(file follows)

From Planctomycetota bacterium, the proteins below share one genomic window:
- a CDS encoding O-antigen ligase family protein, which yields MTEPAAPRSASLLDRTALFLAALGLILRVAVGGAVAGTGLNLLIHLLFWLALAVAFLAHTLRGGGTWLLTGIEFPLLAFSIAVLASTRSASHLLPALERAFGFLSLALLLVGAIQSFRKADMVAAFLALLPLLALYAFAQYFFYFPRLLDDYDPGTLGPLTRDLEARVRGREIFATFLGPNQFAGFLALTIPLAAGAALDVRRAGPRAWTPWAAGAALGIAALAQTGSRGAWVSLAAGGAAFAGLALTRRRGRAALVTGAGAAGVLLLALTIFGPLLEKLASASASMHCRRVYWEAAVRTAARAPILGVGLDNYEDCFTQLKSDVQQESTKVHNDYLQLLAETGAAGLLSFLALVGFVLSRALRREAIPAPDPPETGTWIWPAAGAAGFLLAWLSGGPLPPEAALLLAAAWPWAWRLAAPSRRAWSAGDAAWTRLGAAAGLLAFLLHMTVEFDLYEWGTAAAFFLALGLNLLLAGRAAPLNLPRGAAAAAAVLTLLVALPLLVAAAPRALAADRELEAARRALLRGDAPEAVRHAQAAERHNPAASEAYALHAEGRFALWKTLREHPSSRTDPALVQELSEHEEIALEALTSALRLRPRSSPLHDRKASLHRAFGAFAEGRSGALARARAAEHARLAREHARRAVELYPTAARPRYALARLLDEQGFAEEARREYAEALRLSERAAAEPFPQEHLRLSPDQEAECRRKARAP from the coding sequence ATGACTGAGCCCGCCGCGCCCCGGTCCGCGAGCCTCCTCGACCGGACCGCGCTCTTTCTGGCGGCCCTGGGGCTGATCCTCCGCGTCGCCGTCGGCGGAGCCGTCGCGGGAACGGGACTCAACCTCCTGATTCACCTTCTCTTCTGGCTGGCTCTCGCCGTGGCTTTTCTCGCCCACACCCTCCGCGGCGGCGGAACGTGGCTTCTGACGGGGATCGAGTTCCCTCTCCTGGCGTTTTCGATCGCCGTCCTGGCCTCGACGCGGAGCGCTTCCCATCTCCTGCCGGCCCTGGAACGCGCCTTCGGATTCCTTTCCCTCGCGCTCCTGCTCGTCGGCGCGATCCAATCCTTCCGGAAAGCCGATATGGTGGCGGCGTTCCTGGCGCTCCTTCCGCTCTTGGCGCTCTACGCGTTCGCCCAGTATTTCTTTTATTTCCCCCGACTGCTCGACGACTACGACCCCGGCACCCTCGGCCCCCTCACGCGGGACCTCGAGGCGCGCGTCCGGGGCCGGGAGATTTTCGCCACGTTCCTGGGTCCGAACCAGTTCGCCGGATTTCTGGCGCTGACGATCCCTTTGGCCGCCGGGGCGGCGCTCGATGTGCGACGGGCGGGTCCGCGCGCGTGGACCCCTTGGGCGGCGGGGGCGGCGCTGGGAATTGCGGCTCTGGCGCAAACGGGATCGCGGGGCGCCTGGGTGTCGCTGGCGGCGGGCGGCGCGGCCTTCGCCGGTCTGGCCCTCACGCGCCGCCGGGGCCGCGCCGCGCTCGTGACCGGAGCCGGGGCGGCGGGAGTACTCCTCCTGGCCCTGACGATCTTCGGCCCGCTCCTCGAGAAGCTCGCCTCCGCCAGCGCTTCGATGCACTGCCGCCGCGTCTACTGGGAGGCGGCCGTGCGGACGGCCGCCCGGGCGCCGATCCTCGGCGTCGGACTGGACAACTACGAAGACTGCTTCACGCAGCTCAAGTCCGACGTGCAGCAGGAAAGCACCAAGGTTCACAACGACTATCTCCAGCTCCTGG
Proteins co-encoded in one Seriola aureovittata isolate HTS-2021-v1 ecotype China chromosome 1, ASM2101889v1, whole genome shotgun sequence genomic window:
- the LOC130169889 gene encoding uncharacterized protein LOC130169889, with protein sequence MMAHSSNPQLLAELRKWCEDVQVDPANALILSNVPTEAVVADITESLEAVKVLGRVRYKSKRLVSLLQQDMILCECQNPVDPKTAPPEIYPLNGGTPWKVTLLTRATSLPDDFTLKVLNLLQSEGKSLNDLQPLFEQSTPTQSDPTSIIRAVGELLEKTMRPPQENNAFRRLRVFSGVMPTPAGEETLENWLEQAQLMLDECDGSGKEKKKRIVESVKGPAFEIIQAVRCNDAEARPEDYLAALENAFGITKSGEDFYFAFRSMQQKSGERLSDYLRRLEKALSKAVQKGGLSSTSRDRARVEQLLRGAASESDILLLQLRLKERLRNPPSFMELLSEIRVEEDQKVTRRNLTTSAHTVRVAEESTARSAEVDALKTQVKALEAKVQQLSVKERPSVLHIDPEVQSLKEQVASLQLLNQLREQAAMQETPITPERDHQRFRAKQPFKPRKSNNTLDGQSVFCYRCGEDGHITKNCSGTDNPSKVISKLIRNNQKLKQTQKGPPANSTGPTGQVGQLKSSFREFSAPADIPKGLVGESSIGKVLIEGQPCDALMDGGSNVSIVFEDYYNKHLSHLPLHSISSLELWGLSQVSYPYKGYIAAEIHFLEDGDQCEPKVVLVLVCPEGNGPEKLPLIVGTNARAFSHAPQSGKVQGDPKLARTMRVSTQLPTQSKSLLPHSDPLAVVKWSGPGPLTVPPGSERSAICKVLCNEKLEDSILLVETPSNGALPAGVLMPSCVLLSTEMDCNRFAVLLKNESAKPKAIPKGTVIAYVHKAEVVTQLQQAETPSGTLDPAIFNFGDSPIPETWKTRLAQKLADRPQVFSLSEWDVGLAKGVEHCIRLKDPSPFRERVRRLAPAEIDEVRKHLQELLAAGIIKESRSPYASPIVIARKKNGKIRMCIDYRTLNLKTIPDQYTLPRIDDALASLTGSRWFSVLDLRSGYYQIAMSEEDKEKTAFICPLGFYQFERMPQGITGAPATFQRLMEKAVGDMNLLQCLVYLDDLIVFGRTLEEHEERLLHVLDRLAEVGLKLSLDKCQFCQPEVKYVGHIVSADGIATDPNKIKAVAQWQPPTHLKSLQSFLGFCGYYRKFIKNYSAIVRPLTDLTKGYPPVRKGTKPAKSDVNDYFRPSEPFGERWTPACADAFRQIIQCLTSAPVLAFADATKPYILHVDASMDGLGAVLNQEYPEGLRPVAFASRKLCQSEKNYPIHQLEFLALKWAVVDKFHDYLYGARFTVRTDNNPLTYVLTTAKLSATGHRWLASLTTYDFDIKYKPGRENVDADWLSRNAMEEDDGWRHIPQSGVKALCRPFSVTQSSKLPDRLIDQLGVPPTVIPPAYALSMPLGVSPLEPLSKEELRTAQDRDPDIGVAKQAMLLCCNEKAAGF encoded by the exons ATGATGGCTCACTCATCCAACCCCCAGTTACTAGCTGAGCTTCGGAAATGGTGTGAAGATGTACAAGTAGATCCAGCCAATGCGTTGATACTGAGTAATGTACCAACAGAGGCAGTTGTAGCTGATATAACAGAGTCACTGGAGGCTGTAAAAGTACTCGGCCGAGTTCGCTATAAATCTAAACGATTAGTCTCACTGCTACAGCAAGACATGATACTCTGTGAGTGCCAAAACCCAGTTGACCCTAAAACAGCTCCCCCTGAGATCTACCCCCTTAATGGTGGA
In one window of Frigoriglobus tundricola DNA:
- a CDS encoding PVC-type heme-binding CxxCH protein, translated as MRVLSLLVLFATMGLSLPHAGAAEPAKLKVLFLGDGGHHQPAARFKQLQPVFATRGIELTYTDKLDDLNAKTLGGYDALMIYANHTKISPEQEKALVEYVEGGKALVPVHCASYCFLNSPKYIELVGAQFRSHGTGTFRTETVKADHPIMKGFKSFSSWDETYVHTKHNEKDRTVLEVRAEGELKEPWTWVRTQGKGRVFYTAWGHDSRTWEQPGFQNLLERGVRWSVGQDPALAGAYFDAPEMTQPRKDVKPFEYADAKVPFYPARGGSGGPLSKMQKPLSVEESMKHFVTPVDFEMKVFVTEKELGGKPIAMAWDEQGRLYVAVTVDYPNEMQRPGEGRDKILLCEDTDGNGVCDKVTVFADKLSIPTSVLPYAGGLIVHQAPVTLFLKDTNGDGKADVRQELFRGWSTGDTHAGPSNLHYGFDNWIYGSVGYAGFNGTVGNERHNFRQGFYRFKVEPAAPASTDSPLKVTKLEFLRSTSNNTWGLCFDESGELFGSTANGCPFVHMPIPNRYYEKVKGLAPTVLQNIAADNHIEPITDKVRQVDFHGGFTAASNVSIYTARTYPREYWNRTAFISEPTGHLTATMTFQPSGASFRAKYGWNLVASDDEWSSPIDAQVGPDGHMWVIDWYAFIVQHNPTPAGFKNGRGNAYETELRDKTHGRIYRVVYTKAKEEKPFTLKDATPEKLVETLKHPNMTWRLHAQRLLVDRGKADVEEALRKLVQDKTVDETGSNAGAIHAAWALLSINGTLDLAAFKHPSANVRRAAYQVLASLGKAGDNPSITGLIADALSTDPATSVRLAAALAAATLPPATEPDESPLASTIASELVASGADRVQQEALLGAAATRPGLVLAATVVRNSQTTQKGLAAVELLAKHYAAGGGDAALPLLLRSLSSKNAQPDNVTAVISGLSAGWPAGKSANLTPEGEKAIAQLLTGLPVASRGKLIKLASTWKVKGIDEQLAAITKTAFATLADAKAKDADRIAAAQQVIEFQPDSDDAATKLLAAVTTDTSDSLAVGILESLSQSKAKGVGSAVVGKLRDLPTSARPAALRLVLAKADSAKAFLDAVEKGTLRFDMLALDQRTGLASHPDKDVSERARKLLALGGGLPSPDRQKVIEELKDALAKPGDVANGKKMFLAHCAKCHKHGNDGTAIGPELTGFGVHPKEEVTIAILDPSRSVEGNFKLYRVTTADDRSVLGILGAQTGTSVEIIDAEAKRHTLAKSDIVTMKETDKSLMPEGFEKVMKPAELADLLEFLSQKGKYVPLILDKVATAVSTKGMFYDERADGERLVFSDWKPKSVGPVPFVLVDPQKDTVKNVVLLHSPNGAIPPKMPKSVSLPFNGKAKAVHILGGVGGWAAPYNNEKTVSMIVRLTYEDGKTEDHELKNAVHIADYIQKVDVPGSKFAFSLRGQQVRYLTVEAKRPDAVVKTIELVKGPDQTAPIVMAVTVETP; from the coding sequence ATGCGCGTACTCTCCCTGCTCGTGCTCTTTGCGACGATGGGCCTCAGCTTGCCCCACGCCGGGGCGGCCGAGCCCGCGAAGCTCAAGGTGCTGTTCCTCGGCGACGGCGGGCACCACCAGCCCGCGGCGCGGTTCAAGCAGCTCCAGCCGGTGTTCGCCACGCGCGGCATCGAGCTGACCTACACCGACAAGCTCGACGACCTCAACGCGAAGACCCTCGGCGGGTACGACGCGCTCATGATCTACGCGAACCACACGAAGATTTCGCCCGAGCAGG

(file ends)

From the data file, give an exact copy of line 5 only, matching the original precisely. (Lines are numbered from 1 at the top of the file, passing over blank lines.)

In one window of Frigoriglobus tundricola DNA: